Stories like Amber’s are why I started Essie Justice Group almost 10 years ago—to create space for women to connect with others like them, to break out of the crisis of loneliness caused by incarceration, and to heal. Since 2017, as founding members of National Bail Out, Essie Justice Group has led the campaign Black Mama’s Bail Out in California, joining others in cities across the country to immediately secure the freedom of Black mothers who are caged pretrial simply because they cannot afford their bail. To date, we have bailed out 14 Black mothers in northern and southern California and posted a total of $1.9 million in bail.
And that money comes back into the community. When a case like Amber’s ends, the money is returned, and we use it to free another incarcerated Black mother, ensuring that not a penny goes to the predatory bail industry.
Amber’s story is not only a beacon of hope, it’s also a road map that guides society in the direction of care, compassion, and community. On May 6, 2023, a week before Mother’s Day, Essie Justice Group members bailed out another Black mother from Lynwood Women’s Jail. This time Amber was with us on the outside, helping us greet the mother with welcome-home signs, a care basket, and an abundance of love. Amber and her infectious smile led the way, and her hug and supportive words made all the difference. Wrapping her arms around the freed Black mother—who was able to spend this Mother’s Day with her family—Amber said, “You’re okay. We got you now.”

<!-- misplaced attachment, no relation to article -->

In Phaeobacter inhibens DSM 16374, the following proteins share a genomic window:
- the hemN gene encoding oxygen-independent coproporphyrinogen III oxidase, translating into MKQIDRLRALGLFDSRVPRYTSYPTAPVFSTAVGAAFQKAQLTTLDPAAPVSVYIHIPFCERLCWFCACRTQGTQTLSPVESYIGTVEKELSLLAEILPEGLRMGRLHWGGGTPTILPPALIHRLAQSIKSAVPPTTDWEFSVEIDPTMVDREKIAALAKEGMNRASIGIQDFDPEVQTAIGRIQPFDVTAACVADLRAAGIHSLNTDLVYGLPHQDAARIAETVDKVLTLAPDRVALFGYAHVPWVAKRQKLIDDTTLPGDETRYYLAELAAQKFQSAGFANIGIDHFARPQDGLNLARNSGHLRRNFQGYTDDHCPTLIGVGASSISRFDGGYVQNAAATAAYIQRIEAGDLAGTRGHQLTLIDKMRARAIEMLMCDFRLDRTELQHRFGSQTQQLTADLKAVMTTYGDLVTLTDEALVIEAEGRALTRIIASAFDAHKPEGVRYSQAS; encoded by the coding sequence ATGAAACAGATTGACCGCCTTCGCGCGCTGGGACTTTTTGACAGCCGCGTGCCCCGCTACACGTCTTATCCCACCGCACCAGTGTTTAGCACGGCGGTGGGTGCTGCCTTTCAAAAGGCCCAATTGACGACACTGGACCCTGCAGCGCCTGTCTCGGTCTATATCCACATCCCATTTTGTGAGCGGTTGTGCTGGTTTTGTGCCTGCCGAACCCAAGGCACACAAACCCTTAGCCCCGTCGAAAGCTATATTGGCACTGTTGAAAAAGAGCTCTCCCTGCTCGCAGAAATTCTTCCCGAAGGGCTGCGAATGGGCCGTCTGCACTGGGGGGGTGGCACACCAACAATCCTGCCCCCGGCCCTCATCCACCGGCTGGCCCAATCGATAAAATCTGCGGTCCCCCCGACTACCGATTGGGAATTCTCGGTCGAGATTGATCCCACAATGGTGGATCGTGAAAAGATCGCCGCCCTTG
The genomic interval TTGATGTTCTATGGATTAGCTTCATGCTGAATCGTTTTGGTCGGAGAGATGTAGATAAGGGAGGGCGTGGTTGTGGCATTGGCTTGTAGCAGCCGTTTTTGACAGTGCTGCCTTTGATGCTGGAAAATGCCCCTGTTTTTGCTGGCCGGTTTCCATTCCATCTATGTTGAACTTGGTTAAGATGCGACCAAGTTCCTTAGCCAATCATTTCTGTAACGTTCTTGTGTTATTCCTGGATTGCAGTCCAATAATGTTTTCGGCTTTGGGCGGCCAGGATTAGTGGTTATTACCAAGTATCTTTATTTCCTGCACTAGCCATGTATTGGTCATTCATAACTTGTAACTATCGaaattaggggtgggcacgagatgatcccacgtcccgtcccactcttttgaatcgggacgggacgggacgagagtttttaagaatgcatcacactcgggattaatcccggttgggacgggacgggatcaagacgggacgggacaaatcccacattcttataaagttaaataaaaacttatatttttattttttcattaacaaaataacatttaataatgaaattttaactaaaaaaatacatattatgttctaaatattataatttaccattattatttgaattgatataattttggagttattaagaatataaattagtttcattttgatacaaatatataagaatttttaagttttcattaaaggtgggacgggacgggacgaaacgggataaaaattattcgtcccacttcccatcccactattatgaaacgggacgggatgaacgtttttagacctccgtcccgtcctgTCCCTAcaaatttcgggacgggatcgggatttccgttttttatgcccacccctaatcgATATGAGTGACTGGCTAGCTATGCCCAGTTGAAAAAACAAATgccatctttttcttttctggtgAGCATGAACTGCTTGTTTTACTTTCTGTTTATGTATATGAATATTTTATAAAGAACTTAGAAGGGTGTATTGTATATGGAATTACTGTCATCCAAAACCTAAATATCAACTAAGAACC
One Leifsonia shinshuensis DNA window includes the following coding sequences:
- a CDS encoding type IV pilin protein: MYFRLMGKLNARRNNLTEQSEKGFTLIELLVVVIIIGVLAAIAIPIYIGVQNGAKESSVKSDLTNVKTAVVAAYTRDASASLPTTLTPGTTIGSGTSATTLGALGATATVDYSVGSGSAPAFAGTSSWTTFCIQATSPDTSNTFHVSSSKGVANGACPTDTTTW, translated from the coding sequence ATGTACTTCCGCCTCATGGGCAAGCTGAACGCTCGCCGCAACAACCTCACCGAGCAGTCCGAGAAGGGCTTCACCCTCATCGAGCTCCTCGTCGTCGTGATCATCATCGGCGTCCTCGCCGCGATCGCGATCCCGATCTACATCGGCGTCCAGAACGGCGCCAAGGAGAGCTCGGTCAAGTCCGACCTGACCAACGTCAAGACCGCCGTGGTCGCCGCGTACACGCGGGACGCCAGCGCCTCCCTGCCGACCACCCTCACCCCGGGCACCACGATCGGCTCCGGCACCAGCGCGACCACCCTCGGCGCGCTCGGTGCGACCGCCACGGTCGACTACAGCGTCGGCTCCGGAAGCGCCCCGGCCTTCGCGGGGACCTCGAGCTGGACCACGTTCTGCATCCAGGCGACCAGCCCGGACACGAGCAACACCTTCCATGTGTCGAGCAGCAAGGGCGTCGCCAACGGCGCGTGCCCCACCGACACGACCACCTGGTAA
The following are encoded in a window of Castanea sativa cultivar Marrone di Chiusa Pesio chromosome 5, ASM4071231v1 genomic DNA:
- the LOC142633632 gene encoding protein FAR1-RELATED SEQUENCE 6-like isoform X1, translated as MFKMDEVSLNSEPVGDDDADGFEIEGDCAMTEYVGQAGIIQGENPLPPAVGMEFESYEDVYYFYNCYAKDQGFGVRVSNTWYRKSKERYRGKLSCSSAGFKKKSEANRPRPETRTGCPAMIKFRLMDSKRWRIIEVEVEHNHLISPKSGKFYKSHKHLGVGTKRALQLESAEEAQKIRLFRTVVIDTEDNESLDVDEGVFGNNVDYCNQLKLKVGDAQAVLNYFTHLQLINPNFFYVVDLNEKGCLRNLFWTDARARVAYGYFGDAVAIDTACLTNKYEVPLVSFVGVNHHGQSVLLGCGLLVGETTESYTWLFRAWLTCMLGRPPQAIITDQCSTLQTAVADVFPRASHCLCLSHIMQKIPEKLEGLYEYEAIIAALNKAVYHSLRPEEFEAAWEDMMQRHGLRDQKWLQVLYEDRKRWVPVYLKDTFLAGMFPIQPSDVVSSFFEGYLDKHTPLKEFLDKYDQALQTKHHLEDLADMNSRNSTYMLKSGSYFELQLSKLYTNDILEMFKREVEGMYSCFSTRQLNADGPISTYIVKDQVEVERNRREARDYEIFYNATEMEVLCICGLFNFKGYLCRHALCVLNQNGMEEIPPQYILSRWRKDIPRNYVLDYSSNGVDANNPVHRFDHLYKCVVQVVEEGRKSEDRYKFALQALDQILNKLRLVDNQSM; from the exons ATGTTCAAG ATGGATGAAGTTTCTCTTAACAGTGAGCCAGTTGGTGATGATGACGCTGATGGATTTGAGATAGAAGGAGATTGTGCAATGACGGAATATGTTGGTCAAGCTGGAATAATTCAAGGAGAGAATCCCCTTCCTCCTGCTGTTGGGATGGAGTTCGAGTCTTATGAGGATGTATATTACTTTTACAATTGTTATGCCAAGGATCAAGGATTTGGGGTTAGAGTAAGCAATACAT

Gina Clayton-Johnson is the Executive Director of Essie Justice Group, which she founded (named after her great grandmother Essie Bailey) in 2014 to harness the collective power of women with incarcerated loved ones to end mass incarceration’s harm to women and communities.